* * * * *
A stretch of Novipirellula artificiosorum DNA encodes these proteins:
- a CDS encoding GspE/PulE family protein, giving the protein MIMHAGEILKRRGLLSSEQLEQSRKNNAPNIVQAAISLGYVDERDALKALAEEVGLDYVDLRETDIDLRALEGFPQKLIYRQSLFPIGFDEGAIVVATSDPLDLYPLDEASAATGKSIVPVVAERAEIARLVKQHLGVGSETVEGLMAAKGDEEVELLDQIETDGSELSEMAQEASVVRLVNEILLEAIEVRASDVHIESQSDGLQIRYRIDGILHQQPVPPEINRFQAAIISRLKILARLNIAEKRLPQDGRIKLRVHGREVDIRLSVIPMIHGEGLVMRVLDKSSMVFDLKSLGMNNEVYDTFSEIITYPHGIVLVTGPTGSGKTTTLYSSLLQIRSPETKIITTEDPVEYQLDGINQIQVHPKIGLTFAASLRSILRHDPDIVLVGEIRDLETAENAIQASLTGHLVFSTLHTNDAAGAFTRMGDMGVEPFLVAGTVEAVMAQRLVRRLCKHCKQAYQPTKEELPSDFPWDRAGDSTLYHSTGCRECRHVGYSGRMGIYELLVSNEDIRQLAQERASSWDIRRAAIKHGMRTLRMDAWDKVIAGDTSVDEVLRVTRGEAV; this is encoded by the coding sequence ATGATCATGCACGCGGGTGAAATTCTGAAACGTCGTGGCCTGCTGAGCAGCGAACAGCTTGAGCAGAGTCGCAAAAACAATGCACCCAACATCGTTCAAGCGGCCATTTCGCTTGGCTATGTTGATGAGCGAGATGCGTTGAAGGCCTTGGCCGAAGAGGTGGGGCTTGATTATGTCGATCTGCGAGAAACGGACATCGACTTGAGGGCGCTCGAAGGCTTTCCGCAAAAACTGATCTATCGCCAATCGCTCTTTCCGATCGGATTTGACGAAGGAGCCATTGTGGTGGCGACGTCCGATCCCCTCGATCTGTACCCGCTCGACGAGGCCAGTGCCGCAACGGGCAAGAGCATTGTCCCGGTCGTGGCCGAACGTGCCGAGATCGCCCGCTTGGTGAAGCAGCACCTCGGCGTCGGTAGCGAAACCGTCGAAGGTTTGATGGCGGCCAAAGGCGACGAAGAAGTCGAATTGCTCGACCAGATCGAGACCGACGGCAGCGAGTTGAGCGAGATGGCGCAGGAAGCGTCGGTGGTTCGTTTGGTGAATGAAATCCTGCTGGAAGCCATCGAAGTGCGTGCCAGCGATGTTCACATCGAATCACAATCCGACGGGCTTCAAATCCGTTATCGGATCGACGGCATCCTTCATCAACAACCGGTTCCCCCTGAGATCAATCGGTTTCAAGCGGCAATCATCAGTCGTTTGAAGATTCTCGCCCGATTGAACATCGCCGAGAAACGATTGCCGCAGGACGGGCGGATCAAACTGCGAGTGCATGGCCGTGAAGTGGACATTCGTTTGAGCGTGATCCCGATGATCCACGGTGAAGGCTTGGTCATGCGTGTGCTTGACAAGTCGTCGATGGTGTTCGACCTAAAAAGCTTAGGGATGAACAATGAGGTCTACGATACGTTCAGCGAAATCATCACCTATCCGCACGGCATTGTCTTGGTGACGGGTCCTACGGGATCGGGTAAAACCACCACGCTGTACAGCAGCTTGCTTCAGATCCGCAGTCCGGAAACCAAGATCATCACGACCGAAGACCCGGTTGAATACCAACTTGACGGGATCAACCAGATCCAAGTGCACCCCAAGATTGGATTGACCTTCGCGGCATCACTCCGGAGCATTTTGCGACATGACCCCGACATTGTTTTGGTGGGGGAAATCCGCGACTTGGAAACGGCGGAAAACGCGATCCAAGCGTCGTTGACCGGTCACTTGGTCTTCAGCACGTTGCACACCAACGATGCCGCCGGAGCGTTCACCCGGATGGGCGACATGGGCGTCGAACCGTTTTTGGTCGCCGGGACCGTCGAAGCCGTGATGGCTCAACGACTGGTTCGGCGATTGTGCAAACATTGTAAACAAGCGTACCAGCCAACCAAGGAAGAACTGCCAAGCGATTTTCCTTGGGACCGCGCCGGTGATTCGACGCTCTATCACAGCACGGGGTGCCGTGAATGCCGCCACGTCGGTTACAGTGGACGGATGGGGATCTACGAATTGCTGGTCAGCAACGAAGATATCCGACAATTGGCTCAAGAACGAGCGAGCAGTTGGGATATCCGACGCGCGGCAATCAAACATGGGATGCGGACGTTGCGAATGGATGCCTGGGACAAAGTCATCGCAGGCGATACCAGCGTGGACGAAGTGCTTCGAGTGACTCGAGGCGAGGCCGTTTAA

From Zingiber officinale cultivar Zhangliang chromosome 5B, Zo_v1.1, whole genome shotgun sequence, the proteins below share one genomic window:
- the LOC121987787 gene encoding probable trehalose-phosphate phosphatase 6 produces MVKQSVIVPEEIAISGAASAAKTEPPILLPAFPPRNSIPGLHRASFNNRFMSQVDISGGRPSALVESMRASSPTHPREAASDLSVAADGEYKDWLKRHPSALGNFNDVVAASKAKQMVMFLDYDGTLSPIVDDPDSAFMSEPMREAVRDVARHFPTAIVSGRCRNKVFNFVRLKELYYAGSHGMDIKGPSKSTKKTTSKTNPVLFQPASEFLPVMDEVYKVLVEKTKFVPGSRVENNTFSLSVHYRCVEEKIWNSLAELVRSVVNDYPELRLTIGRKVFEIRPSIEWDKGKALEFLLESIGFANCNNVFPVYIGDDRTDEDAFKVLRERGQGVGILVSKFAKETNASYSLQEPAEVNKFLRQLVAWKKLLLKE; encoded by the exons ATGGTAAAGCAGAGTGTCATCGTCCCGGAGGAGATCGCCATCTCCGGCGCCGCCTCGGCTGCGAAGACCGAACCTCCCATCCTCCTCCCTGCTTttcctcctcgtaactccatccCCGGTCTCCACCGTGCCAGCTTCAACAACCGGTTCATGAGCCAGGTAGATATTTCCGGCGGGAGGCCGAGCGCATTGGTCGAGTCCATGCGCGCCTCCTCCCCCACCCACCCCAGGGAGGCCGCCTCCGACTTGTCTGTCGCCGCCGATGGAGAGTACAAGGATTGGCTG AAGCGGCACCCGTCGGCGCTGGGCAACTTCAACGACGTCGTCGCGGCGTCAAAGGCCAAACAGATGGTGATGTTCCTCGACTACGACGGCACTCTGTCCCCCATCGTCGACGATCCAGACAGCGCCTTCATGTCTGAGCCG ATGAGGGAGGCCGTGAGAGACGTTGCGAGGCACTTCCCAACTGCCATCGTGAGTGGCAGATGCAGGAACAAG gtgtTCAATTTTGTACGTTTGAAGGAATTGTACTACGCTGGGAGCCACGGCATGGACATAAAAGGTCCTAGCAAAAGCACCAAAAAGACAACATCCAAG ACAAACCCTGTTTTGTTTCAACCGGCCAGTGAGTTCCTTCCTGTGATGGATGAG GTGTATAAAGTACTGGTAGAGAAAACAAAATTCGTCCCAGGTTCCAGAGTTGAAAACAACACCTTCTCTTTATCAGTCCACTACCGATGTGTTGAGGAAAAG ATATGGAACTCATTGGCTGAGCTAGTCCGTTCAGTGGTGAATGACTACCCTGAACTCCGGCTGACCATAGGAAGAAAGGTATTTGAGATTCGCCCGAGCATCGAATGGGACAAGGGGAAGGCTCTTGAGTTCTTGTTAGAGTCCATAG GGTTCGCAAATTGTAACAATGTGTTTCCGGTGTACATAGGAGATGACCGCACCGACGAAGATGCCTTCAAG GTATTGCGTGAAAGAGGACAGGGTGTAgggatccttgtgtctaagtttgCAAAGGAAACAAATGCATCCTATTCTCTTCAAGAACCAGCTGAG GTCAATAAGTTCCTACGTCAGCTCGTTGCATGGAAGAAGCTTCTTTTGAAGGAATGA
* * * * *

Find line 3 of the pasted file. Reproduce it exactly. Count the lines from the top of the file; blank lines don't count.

From Zingiber officinale cultivar Zhangliang chromosome 5B, Zo_v1.1, whole genome shotgun sequence, the proteins below share one genomic window: